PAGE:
Today when you talk about handheld gaming, most players think of a Nintendo Switch or a mobile device connected to a remote play or cloud gaming service. Twenty years ago, handheld gaming meant carting around a Game Boy Color. Thirty years ago? Well, there was the original Game Boy, of course, but for a cheaper and more portable experience there were the Nelsonic gaming watches featuring famous licensed franchises from Nintendo including Super Mario Bros., The Legend of Zelda, and Donkey Kong. I wrote about my cherished Mario watch back in 2006, but Brian Crecente at Pad and Pixel dug into the history of the gaming watch concept and details how Mario wound up on our wrists once upon a time.
“Of course, the game-changer was the Pac Man game watch,” he said. “Again, I think the reason Bernie saw this first was because we were the demographic of the kids putting hundreds of quarters into the arcade versions. To play this game on your wrist was just too unbelievable. We had two suppliers in Hong Kong making the game for us. Both had color screens that looked identical to the arcade version and made that thoroughly annoying munching sound. One version actually supplied four colored mini joysticks to insert into the port in the watch face and play the game as if it were in the arcade.”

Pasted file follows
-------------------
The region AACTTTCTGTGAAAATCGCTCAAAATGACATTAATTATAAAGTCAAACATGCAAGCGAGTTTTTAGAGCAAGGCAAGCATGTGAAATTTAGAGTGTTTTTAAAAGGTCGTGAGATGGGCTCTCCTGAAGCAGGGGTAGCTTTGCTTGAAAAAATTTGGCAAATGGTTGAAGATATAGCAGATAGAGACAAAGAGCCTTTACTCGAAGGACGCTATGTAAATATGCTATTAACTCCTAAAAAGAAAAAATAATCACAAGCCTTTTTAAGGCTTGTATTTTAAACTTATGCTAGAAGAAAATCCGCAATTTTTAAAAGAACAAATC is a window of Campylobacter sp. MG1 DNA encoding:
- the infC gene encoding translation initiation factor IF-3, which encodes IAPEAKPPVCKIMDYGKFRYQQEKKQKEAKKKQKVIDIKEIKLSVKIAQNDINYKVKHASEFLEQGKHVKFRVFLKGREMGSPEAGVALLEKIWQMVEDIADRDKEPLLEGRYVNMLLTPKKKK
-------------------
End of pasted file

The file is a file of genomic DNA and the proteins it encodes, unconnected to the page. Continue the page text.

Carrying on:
I had no idea Nelsonic was producing these watches into the Super NES era with a Star Fox model. Today these watches are more of a unique collectible and conversation piece than an practical way to tell time or play a video game. I wore my watch to my office job once on a lark and spent most the day explaining what the hell was strapped to my wrist. Now it resides in my gaming collectibles display case with other Mario memorabilia.